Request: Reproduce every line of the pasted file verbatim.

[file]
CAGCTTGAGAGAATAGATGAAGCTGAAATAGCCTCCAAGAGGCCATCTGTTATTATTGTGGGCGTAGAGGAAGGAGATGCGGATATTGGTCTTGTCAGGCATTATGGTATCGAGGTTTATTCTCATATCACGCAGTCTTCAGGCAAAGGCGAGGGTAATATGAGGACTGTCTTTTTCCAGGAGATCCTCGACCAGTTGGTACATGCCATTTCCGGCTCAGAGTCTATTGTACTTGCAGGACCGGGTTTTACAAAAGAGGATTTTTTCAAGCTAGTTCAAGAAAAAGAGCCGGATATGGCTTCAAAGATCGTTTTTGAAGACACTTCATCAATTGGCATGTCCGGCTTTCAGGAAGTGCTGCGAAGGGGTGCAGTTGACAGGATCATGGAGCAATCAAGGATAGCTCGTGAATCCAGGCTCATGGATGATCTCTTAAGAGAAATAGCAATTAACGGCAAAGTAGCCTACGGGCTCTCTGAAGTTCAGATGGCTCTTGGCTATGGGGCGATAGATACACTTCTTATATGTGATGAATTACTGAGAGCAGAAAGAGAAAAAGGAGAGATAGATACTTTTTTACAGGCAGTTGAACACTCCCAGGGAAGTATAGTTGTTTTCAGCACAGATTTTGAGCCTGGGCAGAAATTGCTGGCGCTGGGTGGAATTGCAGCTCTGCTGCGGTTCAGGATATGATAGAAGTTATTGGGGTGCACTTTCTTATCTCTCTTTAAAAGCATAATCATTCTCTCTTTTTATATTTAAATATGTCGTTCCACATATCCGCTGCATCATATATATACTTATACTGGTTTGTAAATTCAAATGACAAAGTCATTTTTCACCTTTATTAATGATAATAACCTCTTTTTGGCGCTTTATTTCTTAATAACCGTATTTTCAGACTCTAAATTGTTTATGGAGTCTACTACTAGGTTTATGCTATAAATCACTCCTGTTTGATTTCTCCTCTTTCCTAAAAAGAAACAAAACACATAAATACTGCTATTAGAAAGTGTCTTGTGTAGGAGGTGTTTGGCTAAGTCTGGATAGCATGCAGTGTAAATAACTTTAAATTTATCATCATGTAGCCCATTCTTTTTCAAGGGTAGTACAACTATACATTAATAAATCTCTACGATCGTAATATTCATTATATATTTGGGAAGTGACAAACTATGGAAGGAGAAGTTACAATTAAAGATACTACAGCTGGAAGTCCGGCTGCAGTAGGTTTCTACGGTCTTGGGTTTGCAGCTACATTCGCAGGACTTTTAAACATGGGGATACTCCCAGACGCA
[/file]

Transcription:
CAGCTTGAGAGAATAGATGAAGCTGAAATAGCCTCCAAGAGGCCATCTGTTATTATTGTGGGCGTAGAGGAAGGAGATGCGGATATTGGTCTTGTCAGGCATTATGGTATCGAGGTTTATTCTCATATCACGCAGTCTTCAGGCAAAGGCGAGGGTAATATGAGGACTGTCTTTTTCCAGGAGATCCTCGACCAGTTGGTACATGCCATTTCCGGCTCAGAGTCTATTGTACTTGCAGGACCGGGTTTTACAAAAGAGGATTTTTTCAAGCTAGTTCAAGAAAAAGAGCCGGATATGGCTTCAAAGATCGTTTTTGAAGACACTTCATCAATTGGCATGTCCGGCTTTCAGGAAGTGCTGCGAAGGGGTGCAGTTGACAGGATCATGGAGCAATCAAGGATAGCTCGTGAATCCAGGCTCATGGATGATCTCTTAAGAGAAATAGCAATTAACGGCAAAGTAGCCTACGGGCTCTCTGAAGTTCAGATGGCTCTTGGCTATGGGGCGATAGATACACTTCTTATATGTGATGAATTACTGAGAGCAGAAAGAGAAAAAGGAGAGATAGATACTTTTTTACAGGCAGTTGAACACTCCCAGGGAAGTATAGTTGTTTTCAGCACAGATTTTGAGCCTGGGCAGAAATTGCTGGCGCTGGGTGGAATTGCAGCTCTGCTGCGGTTCAGGATATGATAGAAGTTATTGGGGTGCACTTTCTTATCTCTCTTTAAAAGCATAATCATTCTCTCTTTTTATATTTAAATATGTCGTTCCACATATCCGCTGCATCATATATATACTTATACTGGTTTGTAAATTCAAATGACAAAGTCATTTTTCACCTTTATTAATGATAATAACCTCTTTTTGGCGCTTTATTTCTTAATAACCGTATTTTCAGACTCTAAATTGTTTATGGAGTCTACTACTAGGTTTATGCTATAAATCACTCCTGTTTGATTTCTCCTCTTTCCTAAAAAGAAACAAAACACATAAATACTGCTATTAGAAAGTGTCTTGTGTAGGAGGTGTTTGGCTAAGTCTGGATAGCATGCAGTGTAAATAACTTTAAATTTATCATCATGTAGCCCATTCTTTTTCAAGGGTAGTACAACTATACATTAATAAATCTCTACGATCGTAATATTCATTATATATTTGGGAAGTGACAAACTATGGAAGGAGAAGTTACAATTAAAGATACTACAGCTGGAAGTCCGGCTGCAGTAGGTTTCTACGGTCTTGGGTTTGCAGCTACATTCGCAGGACTTTTAAACATGGGGATACTCCCAGACGCA